Consider this Public Service Alert #1: Clogs Can Cause Harm to Self and Others. If you are a clogger by trade or even a hobbyist clogger, disregard this entire post. You have probably already taken out additional health insurance policies to protect you from what I am about to explain.
Since we were on the topic of fashion (See Jean Shorts on the Ground and Midwesterners: Hide Your Fannypacks Now!), I stopped when I stumbled upon a site called Stylelist—is that not a great blog title? See, this is why I’ll never make it as a blogger. I simply lack the kind of cleverness and concision that allows you to get right to it. But as a language person, I sincerely revel in the play on and with words so many blogs pitch into the atmosphere every day. And nobody does it better than fashion copywriters and sports columnists.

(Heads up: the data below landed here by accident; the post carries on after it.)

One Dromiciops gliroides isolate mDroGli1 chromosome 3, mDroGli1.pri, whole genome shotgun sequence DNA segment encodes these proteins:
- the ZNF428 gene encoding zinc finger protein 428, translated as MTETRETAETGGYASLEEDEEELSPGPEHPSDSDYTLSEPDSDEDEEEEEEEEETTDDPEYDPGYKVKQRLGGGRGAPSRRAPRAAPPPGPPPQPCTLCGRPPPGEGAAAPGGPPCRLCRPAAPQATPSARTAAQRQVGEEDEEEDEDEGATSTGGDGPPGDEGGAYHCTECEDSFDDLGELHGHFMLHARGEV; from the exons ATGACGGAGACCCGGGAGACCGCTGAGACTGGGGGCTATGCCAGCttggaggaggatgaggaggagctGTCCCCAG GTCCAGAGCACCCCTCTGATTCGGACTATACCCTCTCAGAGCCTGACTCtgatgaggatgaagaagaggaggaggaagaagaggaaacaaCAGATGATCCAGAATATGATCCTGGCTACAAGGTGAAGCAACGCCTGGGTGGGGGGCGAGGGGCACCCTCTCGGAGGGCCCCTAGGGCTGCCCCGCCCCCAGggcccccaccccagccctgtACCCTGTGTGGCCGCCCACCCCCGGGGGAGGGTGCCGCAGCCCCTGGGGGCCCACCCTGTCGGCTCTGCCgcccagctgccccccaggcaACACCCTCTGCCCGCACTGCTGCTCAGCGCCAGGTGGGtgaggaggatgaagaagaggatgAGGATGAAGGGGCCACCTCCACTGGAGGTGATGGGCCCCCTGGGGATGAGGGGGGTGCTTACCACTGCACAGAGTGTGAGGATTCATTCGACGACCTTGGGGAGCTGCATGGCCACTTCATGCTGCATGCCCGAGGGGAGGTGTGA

Well, I was alarmed to learn from this site that an iconic accessory of the 60s and 70s is being resurrected and foisted on an unsuspecting generation of flip-flop wearers. Note: my lexicon’s first impulse here is to have me say “thong-wearers,” but that sends us down a whole ‘nother path of blogging, though it’s an excellent example of how swiftly the spoken word can change up on us even as we speak it.
For instance, I walked into an Old Navy four or five years ago looking for flip-flops for my son to replace the ones he’d ripped and all I saw was a rack of green and pink ones. I approached two teenage sales associates measuring the distance between meticulously folded stacks of T-shirts and innocently asked, “Do you have any thongs for males—you know, like the ones with the stars and stripes motif on them? ”
Their eyes big as saucers, the female regained her composure first while the male blushed six ways to Sunday and found a sudden interest in the floor. “Oh, ma’am, we don’t carry those here. No, we’ve never carried those. No. No.”